Saturday Single No. 195

As readers probably could guess, we’ve been preoccupied and our time has been preempted by the garden. As I write, the Texas Gal is in the kitchen, trimming and blanching for freezing several more quarts of wax beans and green beans; when she’s finished with that, our first cucumbers of the season will surrender to their fates as refrigerator pickles.

A couple of Saturdays ago, the two of us spent the morning reclaiming portions of the garden where we’d let weeds feel welcome. By the time we were sitting on the patio with cold beverages, our task completed for the morning, we were exhausted. I wondered then and I still wonder this morning how on earth my grandparents – my mom’s folks – thrived on a farm until they were far past what most of us would consider retirement age. One quarter of their days’ tasks would leave me on my back, too exhausted to even heft a beer glass.

So I know I’m not cut out for farm life, but that’s a judgment I could have made without the weeding exhaustion of the other week. I used to spend at least a couple weeks a summer on Grandpa’s farm, entertaining myself during the early years as Mom, Grandma and my aunt canned fruit, cooked and froze vegetables, made jams and jellies and then plucked, cleaned, cooked and preserved – either by canning or freezing – up to twenty chickens. In the later years that my grandparents were on the farm, of course, I ended up plucking chickens and serving as errand boy, hauling fresh vegetables from the garden to the house and bringing into the kitchen supplies bought in town.

Just from those brief experiences at the farm just outside the small town of Lamberton, I’ve known for years that the agricultural life is not for me. Oh, I’m enjoying our garden, even though some of the effort can be taxing. But it’s a hobby, not our livelihood. And for that, I am glad.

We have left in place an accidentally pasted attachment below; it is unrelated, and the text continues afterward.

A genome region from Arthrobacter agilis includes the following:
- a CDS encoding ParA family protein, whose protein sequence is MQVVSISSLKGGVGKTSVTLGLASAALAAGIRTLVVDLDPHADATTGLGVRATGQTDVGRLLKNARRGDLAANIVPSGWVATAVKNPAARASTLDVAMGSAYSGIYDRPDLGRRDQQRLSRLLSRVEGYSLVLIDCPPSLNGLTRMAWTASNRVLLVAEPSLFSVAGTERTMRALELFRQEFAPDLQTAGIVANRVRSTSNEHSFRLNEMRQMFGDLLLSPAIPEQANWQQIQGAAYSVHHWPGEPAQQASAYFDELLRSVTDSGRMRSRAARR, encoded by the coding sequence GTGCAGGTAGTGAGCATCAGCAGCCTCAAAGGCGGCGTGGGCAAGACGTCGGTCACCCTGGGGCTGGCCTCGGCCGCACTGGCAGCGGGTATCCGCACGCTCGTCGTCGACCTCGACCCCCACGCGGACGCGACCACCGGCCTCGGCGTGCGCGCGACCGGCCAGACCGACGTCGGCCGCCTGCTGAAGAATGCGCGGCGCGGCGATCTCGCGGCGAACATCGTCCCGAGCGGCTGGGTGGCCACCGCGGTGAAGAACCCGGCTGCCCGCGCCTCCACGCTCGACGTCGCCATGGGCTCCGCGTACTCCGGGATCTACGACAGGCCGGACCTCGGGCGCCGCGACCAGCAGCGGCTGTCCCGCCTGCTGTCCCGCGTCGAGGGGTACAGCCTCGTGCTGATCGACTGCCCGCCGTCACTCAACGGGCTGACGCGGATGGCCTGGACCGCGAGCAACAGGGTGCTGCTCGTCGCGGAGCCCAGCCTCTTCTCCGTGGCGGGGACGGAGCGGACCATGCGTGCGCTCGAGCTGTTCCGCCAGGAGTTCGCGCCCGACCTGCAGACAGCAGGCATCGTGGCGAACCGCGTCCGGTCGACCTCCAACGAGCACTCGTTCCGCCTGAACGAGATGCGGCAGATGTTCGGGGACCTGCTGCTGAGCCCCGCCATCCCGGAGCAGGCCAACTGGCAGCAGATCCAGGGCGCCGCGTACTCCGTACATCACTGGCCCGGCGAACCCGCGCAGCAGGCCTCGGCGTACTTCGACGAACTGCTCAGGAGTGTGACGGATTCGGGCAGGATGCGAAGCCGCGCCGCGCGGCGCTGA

Still, I think that the glimpses I got of farm life when I was young were valuable. I’ve always known where milk came from – I think most of my peers in elementary school did, but I’m not entirely sure – and as long as I can remember, I’ve been aware of the effort it takes to raise food from the earth. And I admire those whose temperaments fit the demands of that life.

My grandparents – and my aunt with them – had those temperaments. For more than fifty years, first on a farm near another small town, Wabasso, and then on the farm I knew outside Lamberton, they thrived. As you might guess, my mom and I have been sorting through more pictures this week, and some of those in the box we’re working on show the last Christmas on the farm and our first visit to the house they moved to in Lamberton.

I recall that first visit to the house in town. It felt utterly wrong. The furniture was the same, as were the furnishings: the dishes and all the other tools of daily life. But seeing those things, and seeing my grandparents and my aunt in a different setting was unsettling. And I managed to realize that if it was unsettling and felt utterly wrong for me, who’d only visited for portions of my eighteen years, then it had to feel so much more wrong and unsettling for my grandparents and my aunt. It might have been my first real exposure to the fact that life has cycles and seasons and we have to make our ways through them, changing and learning as we go.

I won’t say I knew exactly what my grandparents and aunt were feeling, but a few years later, on his 1979 album Sojourner, the recently deceased Larry Jon Wilson nailed it pretty well in his song “The Farm,” and that’s today’s Saturday Single.

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2 Responses to “Saturday Single No. 195”

  1. Yah Shure says:

    Both of my folks grew up on Iowa farms, and the return visits were enough to convince me that an air-conditioned radio studio was far more appealing than the oppressive heat and humidity of an August cornfield. Mom and Dad had likewise flown the coop at their earliest opportunities.

    Looking back through the family photo albums always gives me pause to see how hard farm work was. I’m content enough to scratch that genetic horticultural itch with a small garden plot and potted veggies on the back deck. My grandparents would have found it ludicrous that I light up an Off Power Pad insect repellent lantern to ward off the mosquitoes prior to tending to the crops, but such is the advantage of farming in the middle of the city circa 2010.

  2. Fusion 45 says:

    Reminds me of 1979. Funny thing about that.

    After taking the better part of 6 months off due to server issues (and a crazy over-commitment to Little League baseball), Fusion 45 is slowly creeping back onto my personal radar with some new content, new categories, a new design.

    Not that I would normally sue comments to hype my own space but, as we are brethren in arms, I figured I’d give it a mention.

    Stay well and keep up the excellent work…

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